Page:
Word of the Day - Friday, February 5th

Contact Us



Word of the Day


Clever Clue of the Month

The Cruciverbalist


Daily Email

ODEA (OH-dee-uh)

Small buildings of ancient Greece used for public performances

Also, contemporary theaters of concert halls

Common clues: Old Greek theaters; Concert halls; Ancient theaters; Concert venues

Crossword puzzle frequency: once a year

Video: Epidaurus, Best Preserved Ancient Greek Theater

The Greek theatre (AE theater) or Greek drama is a theatrical tradition that flourished in ancient Greece between c. 550 and c. 220 BC. Athens, the political and military power in Greece during this era, was the centre of ancient Greek theatre. Tragedy (late 6th century BC), comedy (486 BC), and satyr plays were some of the theatrical forms to emerge in the world. Greek theatre and plays have had a lasting impact on Western drama and culture.

The origin of western theatre is to be found in ancient Greece. It developed from a state festival in Athens, honoring the god Dionysus. The Athenian city-state exported the festival to its numerous allies in order to promote a common identity.

Panoramic view of the Greek theatre at Epidaurus.

The plays had a chorus of up to fifty people, who performed the plays in verse accompanied by music, beginning in the morning and lasting until the evening. The performance space was a simple semi-circular space, the orchestra, where the chorus danced and sang. The orchestra, which had an average diameter of 78 feet, was situated on a flattened terrace at the foot of a hill, the slope of which produced a natural theatron, literally "watching place". Later, the term "theatre" came to be applied to the whole area of theatron, orchestra, and skené. The choragos was the head chorus member who could enter the story as a character able to interact with the characters of a play.

The theatres were originally built on a very large scale to accommodate the large number of people on stage, as well as the large number of people in the audience, up to fourteen thousand. Mathematics played a large role in the construction of these theatres, as their designers had to able to create acoustics in them such that the actors' voices could be heard throughout the theatre, including the very top row of seats. The Greeks' understanding of acoustics compares very favourably with the current state of the art, as even with the invention of microphones, there are very few modern large theatres that have truly good acoustics. The first seats in Greek theatres (other than just sitting on the ground) were wooden, but around 499 BC the practice of inlaying stone blocks into the side of the hill to create permanent, stable seating became more common. They were called the "prohedria" and reserved for priests and a few most respected citizens.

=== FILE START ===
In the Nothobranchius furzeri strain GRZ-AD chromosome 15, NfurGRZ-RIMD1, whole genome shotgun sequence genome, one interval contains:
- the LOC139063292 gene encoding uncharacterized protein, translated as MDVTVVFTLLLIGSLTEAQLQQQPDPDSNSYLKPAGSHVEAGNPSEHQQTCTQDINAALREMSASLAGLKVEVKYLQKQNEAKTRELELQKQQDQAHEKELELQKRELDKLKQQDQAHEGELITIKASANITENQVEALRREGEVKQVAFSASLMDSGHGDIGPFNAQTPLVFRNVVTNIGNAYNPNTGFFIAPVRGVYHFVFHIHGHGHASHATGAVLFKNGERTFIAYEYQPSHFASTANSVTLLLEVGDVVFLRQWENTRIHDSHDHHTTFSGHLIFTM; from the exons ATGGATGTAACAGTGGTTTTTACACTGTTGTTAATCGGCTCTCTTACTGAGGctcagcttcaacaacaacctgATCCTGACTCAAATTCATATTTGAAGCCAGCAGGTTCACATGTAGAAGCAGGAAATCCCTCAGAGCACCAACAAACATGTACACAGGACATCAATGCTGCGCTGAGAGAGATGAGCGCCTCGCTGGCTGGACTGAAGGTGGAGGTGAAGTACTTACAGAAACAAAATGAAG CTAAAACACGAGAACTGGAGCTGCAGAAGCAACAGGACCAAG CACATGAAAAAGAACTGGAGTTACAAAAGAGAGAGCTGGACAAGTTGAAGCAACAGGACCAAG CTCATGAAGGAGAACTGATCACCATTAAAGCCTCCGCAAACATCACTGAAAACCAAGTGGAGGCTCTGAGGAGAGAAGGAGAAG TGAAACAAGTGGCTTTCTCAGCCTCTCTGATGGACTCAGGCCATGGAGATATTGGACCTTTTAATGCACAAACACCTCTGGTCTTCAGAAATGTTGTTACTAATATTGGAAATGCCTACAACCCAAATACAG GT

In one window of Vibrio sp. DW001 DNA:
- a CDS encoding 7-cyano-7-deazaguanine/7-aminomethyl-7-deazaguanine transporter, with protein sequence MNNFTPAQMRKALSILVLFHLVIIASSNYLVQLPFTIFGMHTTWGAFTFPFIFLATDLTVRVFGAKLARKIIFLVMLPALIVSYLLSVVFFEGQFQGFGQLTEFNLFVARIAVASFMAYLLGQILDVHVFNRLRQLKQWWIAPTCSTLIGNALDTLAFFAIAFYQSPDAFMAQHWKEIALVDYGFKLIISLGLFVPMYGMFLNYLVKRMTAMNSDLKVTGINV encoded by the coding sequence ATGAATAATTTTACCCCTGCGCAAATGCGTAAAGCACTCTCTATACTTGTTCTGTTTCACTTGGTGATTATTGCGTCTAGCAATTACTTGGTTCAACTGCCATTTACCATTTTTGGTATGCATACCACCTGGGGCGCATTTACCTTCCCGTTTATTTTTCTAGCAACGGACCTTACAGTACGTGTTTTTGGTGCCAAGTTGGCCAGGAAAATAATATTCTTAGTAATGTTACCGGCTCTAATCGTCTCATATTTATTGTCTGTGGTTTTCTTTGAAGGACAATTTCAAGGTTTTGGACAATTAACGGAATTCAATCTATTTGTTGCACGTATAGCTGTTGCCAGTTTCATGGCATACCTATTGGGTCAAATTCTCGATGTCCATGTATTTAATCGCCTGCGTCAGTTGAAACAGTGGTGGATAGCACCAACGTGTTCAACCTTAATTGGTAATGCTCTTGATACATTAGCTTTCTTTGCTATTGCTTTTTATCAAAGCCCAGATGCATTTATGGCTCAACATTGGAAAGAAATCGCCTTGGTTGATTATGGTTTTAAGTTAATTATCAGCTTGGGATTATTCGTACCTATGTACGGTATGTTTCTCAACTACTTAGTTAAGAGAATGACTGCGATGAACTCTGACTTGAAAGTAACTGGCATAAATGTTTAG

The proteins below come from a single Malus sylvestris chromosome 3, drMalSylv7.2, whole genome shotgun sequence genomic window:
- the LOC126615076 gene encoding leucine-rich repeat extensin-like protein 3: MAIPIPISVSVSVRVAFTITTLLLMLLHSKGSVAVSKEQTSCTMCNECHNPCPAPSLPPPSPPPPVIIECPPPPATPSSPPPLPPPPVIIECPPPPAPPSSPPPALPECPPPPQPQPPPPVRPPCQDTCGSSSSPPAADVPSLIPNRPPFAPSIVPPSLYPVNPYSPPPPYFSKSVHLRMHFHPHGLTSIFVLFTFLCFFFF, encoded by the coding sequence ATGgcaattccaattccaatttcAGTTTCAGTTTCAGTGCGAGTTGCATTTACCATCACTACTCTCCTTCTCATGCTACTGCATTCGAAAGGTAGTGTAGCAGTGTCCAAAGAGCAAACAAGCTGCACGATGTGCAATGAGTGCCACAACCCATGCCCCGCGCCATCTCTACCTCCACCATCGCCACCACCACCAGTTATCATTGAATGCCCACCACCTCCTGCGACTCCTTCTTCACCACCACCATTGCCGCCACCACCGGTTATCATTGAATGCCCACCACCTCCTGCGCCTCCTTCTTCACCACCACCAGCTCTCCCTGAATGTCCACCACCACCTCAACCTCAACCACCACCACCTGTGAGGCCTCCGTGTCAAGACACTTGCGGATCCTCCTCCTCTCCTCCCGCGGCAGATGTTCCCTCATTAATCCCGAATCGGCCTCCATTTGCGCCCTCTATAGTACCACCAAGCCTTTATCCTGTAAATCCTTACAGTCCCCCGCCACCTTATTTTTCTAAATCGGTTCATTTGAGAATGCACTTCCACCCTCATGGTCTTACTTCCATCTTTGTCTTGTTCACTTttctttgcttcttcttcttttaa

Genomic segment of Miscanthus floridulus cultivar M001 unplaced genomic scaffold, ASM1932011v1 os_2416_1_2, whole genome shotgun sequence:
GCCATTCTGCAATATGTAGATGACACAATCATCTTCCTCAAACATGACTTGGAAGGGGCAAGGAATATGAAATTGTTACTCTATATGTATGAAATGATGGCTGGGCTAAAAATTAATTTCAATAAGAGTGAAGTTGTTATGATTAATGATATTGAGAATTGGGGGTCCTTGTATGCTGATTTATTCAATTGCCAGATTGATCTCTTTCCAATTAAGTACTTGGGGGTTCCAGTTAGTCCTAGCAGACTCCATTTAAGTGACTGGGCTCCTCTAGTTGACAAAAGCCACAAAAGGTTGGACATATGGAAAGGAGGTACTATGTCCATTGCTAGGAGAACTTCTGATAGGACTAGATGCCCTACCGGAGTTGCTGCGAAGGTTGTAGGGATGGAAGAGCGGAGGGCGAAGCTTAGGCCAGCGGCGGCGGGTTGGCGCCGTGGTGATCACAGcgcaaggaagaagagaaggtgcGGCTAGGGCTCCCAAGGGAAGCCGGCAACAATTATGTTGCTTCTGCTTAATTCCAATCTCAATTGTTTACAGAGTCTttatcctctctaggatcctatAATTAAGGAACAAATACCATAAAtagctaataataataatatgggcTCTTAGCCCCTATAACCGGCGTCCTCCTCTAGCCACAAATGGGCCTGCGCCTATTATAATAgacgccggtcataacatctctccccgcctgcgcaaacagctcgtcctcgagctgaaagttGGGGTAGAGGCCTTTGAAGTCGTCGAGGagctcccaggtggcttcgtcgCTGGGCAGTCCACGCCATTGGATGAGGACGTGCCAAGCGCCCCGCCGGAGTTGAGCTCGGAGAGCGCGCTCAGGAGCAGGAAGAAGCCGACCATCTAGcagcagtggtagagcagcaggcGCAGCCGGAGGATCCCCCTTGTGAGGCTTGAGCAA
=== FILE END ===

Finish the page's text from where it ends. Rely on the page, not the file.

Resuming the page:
In 465 BC, the playwrights began using a backdrop or scenic wall, which hung or stood behind the orchestra, which also served as an area where actors could change their costumes. It was known as the skené, or scene. The death of a character was always heard, “ob skene”, or behind the skene, for it was considered inappropriate to show a killing in view of the audience. The English word 'obscene' is a derivative of 'ob skene.' In 425 BCE a stone scene wall, called a paraskenia, became a common supplement to skenes in the theatres. A paraskenia was a long wall with projecting sides, which may have had doorways for entrances and exits. Just behind the paraskenia was the proskenion. The proskenion ("in front of the scene") was columned, and was similar to the modern day proscenium. Today's proscenium is what separates the audience from the stage. It is the frame around the stage that makes it look like the action is taking place in a picture frame.

Greek theatres also had entrances for the actors and chorus members called parodoi. The parodoi (plural of parodos) were tall arches that opened onto the orchestra, through which the performers entered. In between the parodoi and the orchestra lay the eisodoi, through which actors entered and exited. By the end of the 5th century BCE, around the time of the Peloponnesian War, the skene, the back wall, was two stories high. The upper story was called the episkenion. Some theatres also had a raised speaking place on the orchestra called the logeion.

This article is licensed under the GNU Free Documentation License. It uses material from the Wikipedia article "Theatre of ancient Greece".